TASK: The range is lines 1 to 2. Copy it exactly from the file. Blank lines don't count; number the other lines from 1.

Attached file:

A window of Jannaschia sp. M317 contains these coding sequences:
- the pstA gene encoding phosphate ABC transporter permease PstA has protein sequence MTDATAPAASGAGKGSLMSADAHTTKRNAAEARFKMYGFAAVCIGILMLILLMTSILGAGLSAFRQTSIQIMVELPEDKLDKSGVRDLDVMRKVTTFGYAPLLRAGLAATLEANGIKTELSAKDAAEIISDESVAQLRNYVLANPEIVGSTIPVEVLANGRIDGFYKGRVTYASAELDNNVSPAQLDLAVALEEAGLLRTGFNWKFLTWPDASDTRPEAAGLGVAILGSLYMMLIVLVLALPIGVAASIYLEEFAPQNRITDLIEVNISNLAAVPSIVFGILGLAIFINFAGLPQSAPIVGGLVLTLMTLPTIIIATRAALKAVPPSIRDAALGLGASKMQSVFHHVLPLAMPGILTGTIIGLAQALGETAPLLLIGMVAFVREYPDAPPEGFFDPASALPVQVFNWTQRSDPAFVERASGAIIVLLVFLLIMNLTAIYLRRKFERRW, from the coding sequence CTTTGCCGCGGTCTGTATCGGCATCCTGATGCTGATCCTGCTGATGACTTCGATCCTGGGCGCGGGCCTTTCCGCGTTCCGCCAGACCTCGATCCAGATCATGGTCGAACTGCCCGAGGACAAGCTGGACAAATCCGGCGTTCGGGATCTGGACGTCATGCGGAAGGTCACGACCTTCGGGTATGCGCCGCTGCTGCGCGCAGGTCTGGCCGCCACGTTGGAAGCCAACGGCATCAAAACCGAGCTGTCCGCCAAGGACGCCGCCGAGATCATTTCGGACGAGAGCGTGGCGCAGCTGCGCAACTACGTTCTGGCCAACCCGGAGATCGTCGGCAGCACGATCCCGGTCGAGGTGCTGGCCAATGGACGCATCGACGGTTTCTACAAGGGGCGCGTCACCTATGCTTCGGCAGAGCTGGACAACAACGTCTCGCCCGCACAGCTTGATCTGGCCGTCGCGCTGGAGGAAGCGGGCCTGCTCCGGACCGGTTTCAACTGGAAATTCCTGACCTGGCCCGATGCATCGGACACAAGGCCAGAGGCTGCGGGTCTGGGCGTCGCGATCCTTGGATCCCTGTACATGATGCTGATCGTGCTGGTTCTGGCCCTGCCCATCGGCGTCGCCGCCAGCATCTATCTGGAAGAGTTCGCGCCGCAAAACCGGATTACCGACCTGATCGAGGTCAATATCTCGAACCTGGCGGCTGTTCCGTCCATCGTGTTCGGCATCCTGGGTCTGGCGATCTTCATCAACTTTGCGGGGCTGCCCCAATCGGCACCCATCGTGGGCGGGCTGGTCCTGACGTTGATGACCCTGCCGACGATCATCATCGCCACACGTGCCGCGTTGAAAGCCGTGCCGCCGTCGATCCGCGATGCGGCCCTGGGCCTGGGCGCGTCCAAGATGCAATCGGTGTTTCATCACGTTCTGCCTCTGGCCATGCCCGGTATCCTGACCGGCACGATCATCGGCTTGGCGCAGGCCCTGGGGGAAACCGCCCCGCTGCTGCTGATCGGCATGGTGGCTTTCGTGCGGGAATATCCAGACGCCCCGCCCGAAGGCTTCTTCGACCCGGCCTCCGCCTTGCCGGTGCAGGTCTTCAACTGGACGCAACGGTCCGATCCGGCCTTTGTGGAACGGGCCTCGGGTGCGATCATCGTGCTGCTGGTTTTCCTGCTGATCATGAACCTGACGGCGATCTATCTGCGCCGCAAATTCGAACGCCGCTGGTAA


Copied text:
A window of Jannaschia sp. M317 contains these coding sequences:
- the pstA gene encoding phosphate ABC transporter permease PstA has protein sequence MTDATAPAASGAGKGSLMSADAHTTKRNAAEARFKMYGFAAVCIGILMLILLMTSILGAGLSAFRQTSIQIMVELPEDKLDKSGVRDLDVMRKVTTFGYAPLLRAGLAATLEANGIKTELSAKDAAEIISDESVAQLRNYVLANPEIVGSTIPVEVLANGRIDGFYKGRVTYASAELDNNVSPAQLDLAVALEEAGLLRTGFNWKFLTWPDASDTRPEAAGLGVAILGSLYMMLIVLVLALPIGVAASIYLEEFAPQNRITDLIEVNISNLAAVPSIVFGILGLAIFINFAGLPQSAPIVGGLVLTLMTLPTIIIATRAALKAVPPSIRDAALGLGASKMQSVFHHVLPLAMPGILTGTIIGLAQALGETAPLLLIGMVAFVREYPDAPPEGFFDPASALPVQVFNWTQRSDPAFVERASGAIIVLLVFLLIMNLTAIYLRRKFERRW, from the coding sequence CTTTGCCGCGGTCTGTATCGGCATCCTGATGCTGATCCTGCTGATGACTTCGATCCTGGGCGCGGGCCTTTCCGCGTTCCGCCAGACCTCGATCCAGATCATGGTCGAACTGCCCGAGGACAAGCTGGACAAATCCGGCGTTCGGGATCTGGACGTCATGCGGAAGGTCACGACCTTCGGGTATGCGCCGCTGCTGCGCGCAGGTCTGGCCGCCACGTTGGAAGCCAACGGCATCAAAACCGAGCTGTCCGCCAAGGACGCCGCCGAGATCATTTCGGACGAGAGCGTGGCGCAGCTGCGCAACTACGTTCTGGCCAACCCGGAGATCGTCGGCAGCACGATCCCGGTCGAGGTGCTGGCCAATGGACGCATCGACGGTTTCTACAAGGGGCGCGTCACCTATGCTTCGGCAGAGCTGGACAACAACGTCTCGCCCGCACAGCTTGATCTGGCCGTCGCGCTGGAGGAAGCGGGCCTGCTCCGGACCGGTTTCAACTGGAAATTCCTGACCTGGCCCGATGCATCGGACACAAGGCCAGAGGCTGCGGGTCTGGGCGTCGCGATCCTTGGATCCCTGTACATGATGCTGATCGTGCTGGTTCTGGCCCTGCCCATCGGCGTCGCCGCCAGCATCTATCTGGAAGAGTTCGCGCCGCAAAACCGGATTACCGACCTGATCGAGGTCAATATCTCGAACCTGGCGGCTGTTCCGTCCATCGTGTTCGGCATCCTGGGTCTGGCGATCTTCATCAACTTTGCGGGGCTGCCCCAATCGGCACCCATCGTGGGCGGGCTGGTCCTGACGTTGATGACCCTGCCGACGATCATCATCGCCACACGTGCCGCGTTGAAAGCCGTGCCGCCGTCGATCCGCGATGCGGCCCTGGGCCTGGGCGCGTCCAAGATGCAATCGGTGTTTCATCACGTTCTGCCTCTGGCCATGCCCGGTATCCTGACCGGCACGATCATCGGCTTGGCGCAGGCCCTGGGGGAAACCGCCCCGCTGCTGCTGATCGGCATGGTGGCTTTCGTGCGGGAATATCCAGACGCCCCGCCCGAAGGCTTCTTCGACCCGGCCTCCGCCTTGCCGGTGCAGGTCTTCAACTGGACGCAACGGTCCGATCCGGCCTTTGTGGAACGGGCCTCGGGTGCGATCATCGTGCTGCTGGTTTTCCTGCTGATCATGAACCTGACGGCGATCTATCTGCGCCGCAAATTCGAACGCCGCTGGTAA